In 2017, USA Gymnastics team doctor and Michigan State University osteopathic physician Larry Nassar pleaded guilty to seven counts of criminal sexual assault after more than 200 young women came forward accusing the doctor of sexual assault over the past 30 years. Now, HBO documentary At the Heart of Gold is set to go into further detail about Nassar’s crimes and the aftermath of his sentencing. But how many years was Larry Nassar sentenced to? At the Heart of Gold describes his crimes in detail and features testimonies from some of his victims.
Lee Carr, who also directed HBO’s Mommy Dead and Dearest, interviewed several coaches, athletes, and lawyers who all know something about the case in order to shed even more light on Nassar's crimes and his subsequent punishment. Shortly before he was convicted of multiple counts of sexual assault on minors, Nassar was found guilty of possessing 37,000 images related to child pornography and a video of himself molesting underage girls and sentenced to 60 years in federal prison for that alone. In addition to that, after being found guilty of the seven counts of sexual assault to which he pleaded guilty, he was sentenced to 40-175 years in prison.
After announcing his sentencing in 2018, Judge Rosemarie Aquilina told Nassar, "I've just signed your death warrant. I find that you don't get it, that you're a danger. That you remain a danger."
More than 200 women spoke out during Nassar’s trial about the ways in which they had been sexual assaulted as his patients over the years. Olympic gold medalist Aly Raisman was one of the many who read statements at his sentencing and spoke directly to her abuser in court.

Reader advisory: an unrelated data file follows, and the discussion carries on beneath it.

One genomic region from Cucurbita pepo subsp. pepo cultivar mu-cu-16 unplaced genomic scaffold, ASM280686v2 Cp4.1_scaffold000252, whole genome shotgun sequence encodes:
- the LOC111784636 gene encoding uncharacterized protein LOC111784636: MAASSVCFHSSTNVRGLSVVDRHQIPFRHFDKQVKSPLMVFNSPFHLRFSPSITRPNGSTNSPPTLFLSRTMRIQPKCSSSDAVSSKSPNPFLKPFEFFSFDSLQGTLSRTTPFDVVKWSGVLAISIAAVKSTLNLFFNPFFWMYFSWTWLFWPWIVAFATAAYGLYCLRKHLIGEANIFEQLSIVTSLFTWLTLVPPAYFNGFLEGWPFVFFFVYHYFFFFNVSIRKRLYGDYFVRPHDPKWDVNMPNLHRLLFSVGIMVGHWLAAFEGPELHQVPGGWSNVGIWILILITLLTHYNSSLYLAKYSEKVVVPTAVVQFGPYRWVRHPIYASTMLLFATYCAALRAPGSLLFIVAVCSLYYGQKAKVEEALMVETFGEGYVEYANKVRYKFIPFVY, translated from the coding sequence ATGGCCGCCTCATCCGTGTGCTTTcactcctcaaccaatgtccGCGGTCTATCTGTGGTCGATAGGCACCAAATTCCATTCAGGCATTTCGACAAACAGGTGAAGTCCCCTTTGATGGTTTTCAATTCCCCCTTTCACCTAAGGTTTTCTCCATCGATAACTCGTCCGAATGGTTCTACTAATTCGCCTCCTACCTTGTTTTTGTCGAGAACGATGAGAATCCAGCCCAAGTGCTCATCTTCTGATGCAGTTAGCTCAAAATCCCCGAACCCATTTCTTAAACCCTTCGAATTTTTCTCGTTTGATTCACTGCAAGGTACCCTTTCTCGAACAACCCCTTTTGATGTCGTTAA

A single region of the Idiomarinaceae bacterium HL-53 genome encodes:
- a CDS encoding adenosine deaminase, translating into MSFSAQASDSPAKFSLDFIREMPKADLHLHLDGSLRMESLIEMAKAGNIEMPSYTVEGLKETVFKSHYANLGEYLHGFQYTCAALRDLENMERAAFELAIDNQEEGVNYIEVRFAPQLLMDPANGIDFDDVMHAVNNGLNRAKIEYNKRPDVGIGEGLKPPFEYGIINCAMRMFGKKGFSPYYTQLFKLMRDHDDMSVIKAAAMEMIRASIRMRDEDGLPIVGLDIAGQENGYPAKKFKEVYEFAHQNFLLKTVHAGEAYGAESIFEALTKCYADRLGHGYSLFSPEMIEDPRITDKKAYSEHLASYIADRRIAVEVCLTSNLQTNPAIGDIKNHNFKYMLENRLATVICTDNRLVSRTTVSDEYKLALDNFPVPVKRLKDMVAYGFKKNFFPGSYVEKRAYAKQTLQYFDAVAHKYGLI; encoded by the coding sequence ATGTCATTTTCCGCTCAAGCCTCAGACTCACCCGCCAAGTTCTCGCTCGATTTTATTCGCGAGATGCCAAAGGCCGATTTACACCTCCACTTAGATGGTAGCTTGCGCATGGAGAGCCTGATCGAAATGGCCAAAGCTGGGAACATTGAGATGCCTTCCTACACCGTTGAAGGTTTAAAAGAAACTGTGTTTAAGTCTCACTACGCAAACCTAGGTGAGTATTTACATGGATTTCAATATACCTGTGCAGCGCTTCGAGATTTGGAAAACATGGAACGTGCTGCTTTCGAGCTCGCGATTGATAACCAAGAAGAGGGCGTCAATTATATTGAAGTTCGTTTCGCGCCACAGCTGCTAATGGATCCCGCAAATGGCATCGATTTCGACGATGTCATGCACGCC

"We, this group of women you so heartlessly abused over such a long period of time, are now a force, and you are nothing," Raisman said. "The tables have turned, Larry. We are here. We have our voices, and we are not going anywhere."
Some of Nassar's victims claimed that US Olympic Committee and Michigan State University had consciously swept their concerns under the rug long before Nassar finally had his day in court. One of his victims, Amanda Thomashow, said in court that she went to authorities at Michigan State University to file a report against Nassar, but was told that she "did not understand the difference between sexual assault and a medical procedure."
Around the time of Nassar’s sentencing, USA Gymnastics removed itself from its partnership with Karolyi Ranch, where much of the abuse had taken place over the years. But the damage to Nassar’s hundreds of victims is something that will stay with them for the rest of their lives.
Although Nassar’s sexual assault charges were able to give strength to some of his victims to come out and read their own victim statements in court, he might not have finally been convicted of his heinous crimes had it not been for former gymnast Rachael Denhollander, who came out with her own story against Nassar in 2016 in the Indianapolis Star. From there, more victims began to come forward and it wasn't long before Nassar felt the weight of his decades of crimes on his shoulders.
Because of Nassar’s prison sentences, he won't be eligible for parole for 99 years, however it’s a question of whether or not spending the rest of his foreseeable future is even enough to pay for the damage he inflicted on countless women. No amount of years behind bars can undo what he did to his many victims over the years, but At the Heart of Gold is helping to keep their stories alive and their voices heard.
If you or someone you know has been sexually assaulted, call the National Sexual Assault Telephone Hotline at 800-656-HOPE (4673) or visit online.rainn.org.